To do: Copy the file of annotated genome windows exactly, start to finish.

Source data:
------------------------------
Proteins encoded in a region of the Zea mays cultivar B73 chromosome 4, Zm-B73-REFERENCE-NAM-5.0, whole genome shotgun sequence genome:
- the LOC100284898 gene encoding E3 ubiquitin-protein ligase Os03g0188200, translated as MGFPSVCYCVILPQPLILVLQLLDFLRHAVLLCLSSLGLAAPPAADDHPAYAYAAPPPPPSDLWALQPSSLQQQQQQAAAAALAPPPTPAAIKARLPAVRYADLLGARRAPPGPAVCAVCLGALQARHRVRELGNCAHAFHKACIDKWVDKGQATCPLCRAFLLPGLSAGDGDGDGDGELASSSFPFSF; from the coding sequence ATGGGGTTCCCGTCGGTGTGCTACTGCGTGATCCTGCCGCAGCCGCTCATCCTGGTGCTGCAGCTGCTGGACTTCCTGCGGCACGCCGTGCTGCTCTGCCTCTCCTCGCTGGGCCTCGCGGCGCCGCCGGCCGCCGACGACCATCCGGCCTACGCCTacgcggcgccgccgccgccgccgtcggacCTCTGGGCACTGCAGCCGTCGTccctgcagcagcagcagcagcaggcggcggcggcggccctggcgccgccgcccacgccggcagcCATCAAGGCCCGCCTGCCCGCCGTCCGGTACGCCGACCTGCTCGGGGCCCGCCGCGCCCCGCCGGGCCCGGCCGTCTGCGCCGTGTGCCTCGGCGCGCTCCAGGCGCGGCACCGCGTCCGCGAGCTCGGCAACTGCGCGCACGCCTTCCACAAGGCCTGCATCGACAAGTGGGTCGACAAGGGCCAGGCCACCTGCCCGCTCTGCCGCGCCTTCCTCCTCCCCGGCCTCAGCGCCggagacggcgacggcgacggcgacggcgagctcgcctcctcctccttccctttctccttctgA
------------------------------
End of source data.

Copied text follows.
Proteins encoded in a region of the Zea mays cultivar B73 chromosome 4, Zm-B73-REFERENCE-NAM-5.0, whole genome shotgun sequence genome:
- the LOC100284898 gene encoding E3 ubiquitin-protein ligase Os03g0188200, translated as MGFPSVCYCVILPQPLILVLQLLDFLRHAVLLCLSSLGLAAPPAADDHPAYAYAAPPPPPSDLWALQPSSLQQQQQQAAAAALAPPPTPAAIKARLPAVRYADLLGARRAPPGPAVCAVCLGALQARHRVRELGNCAHAFHKACIDKWVDKGQATCPLCRAFLLPGLSAGDGDGDGDGELASSSFPFSF; from the coding sequence ATGGGGTTCCCGTCGGTGTGCTACTGCGTGATCCTGCCGCAGCCGCTCATCCTGGTGCTGCAGCTGCTGGACTTCCTGCGGCACGCCGTGCTGCTCTGCCTCTCCTCGCTGGGCCTCGCGGCGCCGCCGGCCGCCGACGACCATCCGGCCTACGCCTacgcggcgccgccgccgccgccgtcggacCTCTGGGCACTGCAGCCGTCGTccctgcagcagcagcagcagcaggcggcggcggcggccctggcgccgccgcccacgccggcagcCATCAAGGCCCGCCTGCCCGCCGTCCGGTACGCCGACCTGCTCGGGGCCCGCCGCGCCCCGCCGGGCCCGGCCGTCTGCGCCGTGTGCCTCGGCGCGCTCCAGGCGCGGCACCGCGTCCGCGAGCTCGGCAACTGCGCGCACGCCTTCCACAAGGCCTGCATCGACAAGTGGGTCGACAAGGGCCAGGCCACCTGCCCGCTCTGCCGCGCCTTCCTCCTCCCCGGCCTCAGCGCCggagacggcgacggcgacggcgacggcgagctcgcctcctcctccttccctttctccttctgA